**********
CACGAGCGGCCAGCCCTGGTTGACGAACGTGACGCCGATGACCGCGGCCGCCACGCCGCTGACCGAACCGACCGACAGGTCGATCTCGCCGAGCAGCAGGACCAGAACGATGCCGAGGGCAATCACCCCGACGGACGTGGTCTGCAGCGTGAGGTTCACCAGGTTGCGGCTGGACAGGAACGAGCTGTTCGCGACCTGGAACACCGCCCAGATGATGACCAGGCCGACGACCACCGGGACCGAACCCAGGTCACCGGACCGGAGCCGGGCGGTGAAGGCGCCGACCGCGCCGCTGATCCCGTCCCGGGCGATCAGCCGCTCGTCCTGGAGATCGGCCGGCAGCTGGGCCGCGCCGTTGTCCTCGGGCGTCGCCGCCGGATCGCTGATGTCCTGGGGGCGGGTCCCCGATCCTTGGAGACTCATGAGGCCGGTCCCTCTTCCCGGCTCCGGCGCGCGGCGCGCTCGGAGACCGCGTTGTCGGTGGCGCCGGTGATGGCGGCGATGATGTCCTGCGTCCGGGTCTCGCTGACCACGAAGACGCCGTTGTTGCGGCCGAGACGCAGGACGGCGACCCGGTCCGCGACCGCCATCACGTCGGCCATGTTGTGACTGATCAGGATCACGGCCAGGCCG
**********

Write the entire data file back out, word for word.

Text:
CACGAGCGGCCAGCCCTGGTTGACGAACGTGACGCCGATGACCGCGGCCGCCACGCCGCTGACCGAACCGACCGACAGGTCGATCTCGCCGAGCAGCAGGACCAGAACGATGCCGAGGGCAATCACCCCGACGGACGTGGTCTGCAGCGTGAGGTTCACCAGGTTGCGGCTGGACAGGAACGAGCTGTTCGCGACCTGGAACACCGCCCAGATGATGACCAGGCCGACGACCACCGGGACCGAACCCAGGTCACCGGACCGGAGCCGGGCGGTGAAGGCGCCGACCGCGCCGCTGATCCCGTCCCGGGCGATCAGCCGCTCGTCCTGGAGATCGGCCGGCAGCTGGGCCGCGCCGTTGTCCTCGGGCGTCGCCGCCGGATCGCTGATGTCCTGGGGGCGGGTCCCCGATCCTTGGAGACTCATGAGGCCGGTCCCTCTTCCCGGCTCCGGCGCGCGGCGCGCTCGGAGACCGCGTTGTCGGTGGCGCCGGTGATGGCGGCGATGATGTCCTGCGTCCGGGTCTCGCTGACCACGAAGACGCCGTTGTTGCGGCCGAGACGCAGGACGGCGACCCGGTCCGCGACCGCCATCACGTCGGCCATGTTGTGACTGATCAGGATCACGGCCAGGCCG